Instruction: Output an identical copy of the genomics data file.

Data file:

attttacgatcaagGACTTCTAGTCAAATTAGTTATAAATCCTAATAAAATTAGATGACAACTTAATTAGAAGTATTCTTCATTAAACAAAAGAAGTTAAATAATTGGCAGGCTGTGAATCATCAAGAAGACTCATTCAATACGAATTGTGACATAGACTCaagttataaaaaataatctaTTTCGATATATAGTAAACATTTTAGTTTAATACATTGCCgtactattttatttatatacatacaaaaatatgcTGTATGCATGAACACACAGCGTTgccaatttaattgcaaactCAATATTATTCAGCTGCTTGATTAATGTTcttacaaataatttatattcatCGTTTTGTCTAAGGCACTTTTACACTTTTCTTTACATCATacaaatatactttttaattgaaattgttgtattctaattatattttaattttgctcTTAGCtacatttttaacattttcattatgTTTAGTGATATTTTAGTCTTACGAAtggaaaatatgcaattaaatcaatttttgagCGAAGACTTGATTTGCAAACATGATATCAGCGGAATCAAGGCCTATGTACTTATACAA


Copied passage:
attttacgatcaagGACTTCTAGTCAAATTAGTTATAAATCCTAATAAAATTAGATGACAACTTAATTAGAAGTATTCTTCATTAAACAAAAGAAGTTAAATAATTGGCAGGCTGTGAATCATCAAGAAGACTCATTCAATACGAATTGTGACATAGACTCaagttataaaaaataatctaTTTCGATATATAGTAAACATTTTAGTTTAATACATTGCCgtactattttatttatatacatacaaaaatatgcTGTATGCATGAACACACAGCGTTgccaatttaattgcaaactCAATATTATTCAGCTGCTTGATTAATGTTcttacaaataatttatattcatCGTTTTGTCTAAGGCACTTTTACACTTTTCTTTACATCATacaaatatactttttaattgaaattgttgtattctaattatattttaattttgctcTTAGCtacatttttaacattttcattatgTTTAGTGATATTTTAGTCTTACGAAtggaaaatatgcaattaaatcaatttttgagCGAAGACTTGATTTGCAAACATGATATCAGCGGAATCAAGGCCTATGTACTTATACAA